The road was originally discovered by British archaeologists Frederick Bliss and Archibald Dickie in the 1890s. The two excavated here under the auspices of the London-based Palestine Exploration Fund, finding parts of the road near the top of the hill and an ancient drainage system below it.
In 2005, Israeli archaeologist Ronny Reich undertook work to clear that same drainage system. His excavations drew protests and a lawsuit from local residents, but it was rejected by the Israeli Supreme Court. During that work, Reich also discovered the Siloam Pool deep in the valley below Wadi Hilweh, as well as three steps leading up to the Herodian street.
“Bliss and Dickie dug only a small part of the road,” Uziel said. “But archaeologists now have new techniques and the ability to find new information, so if I dig bigger, I’ll get more information that is more accurate.”
The current dig has revealed a further 150 yards of intact Herodian-style paving stones, as wide as seven yards in some places. Remains of what might have been shops or homes line at least one side.
The project, however, has been faulted by some critics for ignoring layers of history above. Yonathan Mizrachi, an Israeli archaeologist and executive director of Emek Shaveh, an Israeli group that describes its work as defending cultural heritage rights, said the project overlooks many other periods of Jerusalem’s past and makes no reference to the present Palestinian village that sits above it.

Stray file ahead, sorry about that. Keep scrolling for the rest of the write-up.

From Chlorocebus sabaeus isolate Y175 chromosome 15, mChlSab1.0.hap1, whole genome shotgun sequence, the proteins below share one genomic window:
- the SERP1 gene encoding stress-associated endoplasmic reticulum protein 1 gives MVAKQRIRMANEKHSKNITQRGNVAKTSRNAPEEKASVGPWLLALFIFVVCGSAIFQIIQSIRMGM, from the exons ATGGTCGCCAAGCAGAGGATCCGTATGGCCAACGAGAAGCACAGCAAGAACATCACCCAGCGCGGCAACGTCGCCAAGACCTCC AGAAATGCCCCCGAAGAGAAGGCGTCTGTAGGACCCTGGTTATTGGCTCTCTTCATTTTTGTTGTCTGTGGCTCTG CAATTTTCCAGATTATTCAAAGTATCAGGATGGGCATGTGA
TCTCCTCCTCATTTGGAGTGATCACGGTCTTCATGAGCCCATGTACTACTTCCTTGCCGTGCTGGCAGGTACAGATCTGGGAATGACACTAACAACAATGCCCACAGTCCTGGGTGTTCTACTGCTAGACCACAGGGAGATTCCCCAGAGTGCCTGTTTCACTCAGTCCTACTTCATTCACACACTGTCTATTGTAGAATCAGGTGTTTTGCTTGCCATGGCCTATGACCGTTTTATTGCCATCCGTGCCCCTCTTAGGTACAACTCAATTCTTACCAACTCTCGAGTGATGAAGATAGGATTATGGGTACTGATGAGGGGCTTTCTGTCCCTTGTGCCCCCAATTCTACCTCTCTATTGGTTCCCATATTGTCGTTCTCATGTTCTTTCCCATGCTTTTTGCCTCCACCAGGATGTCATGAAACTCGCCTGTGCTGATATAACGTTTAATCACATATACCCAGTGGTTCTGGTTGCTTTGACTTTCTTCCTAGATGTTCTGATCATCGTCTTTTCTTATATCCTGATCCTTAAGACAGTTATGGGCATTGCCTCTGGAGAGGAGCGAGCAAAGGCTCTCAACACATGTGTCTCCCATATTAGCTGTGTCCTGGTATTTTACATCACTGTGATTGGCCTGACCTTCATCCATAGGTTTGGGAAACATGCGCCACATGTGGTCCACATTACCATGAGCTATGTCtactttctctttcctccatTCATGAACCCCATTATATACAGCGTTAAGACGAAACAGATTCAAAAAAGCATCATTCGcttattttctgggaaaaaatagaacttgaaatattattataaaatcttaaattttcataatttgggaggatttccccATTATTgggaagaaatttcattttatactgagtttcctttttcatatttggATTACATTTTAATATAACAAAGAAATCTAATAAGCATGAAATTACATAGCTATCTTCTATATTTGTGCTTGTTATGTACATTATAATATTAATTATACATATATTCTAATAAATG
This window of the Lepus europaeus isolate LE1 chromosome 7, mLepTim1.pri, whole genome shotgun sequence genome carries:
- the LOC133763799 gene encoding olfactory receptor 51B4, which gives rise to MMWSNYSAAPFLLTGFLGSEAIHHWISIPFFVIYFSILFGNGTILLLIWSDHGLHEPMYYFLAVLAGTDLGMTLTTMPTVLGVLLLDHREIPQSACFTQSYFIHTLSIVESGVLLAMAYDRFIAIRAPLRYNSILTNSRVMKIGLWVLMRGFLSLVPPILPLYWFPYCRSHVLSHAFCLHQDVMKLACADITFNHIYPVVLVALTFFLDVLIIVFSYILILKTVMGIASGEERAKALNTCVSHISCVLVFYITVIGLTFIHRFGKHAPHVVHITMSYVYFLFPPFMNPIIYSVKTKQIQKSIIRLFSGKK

“If you are Israeli or Jewish then you feel very excited by what is shown here,” he said. “But the history of Jerusalem does not only belong to the Israelis.”
In response, the Israel Antiquities Authority said the criticisms were political and that the project would “hold deep significance to countless millions of people from all over the world, and from many faiths and backgrounds.”
Effects above ground
Arafat Hamdan, a resident of Wadi Hilweh, has more immediate concerns. He says his brick home, built in the early 1960s by his father, has subsided six inches since the excavation started. One external wall has collapsed.
“How will we benefit from this project?” Hamdan asked. “Nothing will ever be done to benefit the Arabs in this area. They want their project, but they do not want us to be seen here.”
In a small annex off the main house, Hamdan’s daughter-in-law Alaa pointed out the fissures marring the walls. She said they appeared over the past year.
“We know they are looking for something they say belongs to them, but we really have no idea what it is,” she said. “Surely it’s illegal to dig under someone’s house like this.”
Doron Spielman, vice president of the City of David Foundation, dismisses such complaints.
“We won’t not dig an archaeological site just because it upsets people,” he said. “History should be allowed to speak for itself, and the City of David is evidence that the Jews have been here for 3,000 years.”
Because it is classified as archaeology, the project did not require the standard planning permission required for buildings. But the Israel Nature and Parks Authority, which oversees the historic areas containing the Old City, said the foundation’s work has all the necessary permits.
The tunnel has been reinforced with girders aimed at preventing subsidence of buildings above. Spielman said a safety engineer has checked on all complaints he has received to date about crumbling homes.
Sufian Taha contributed to this report.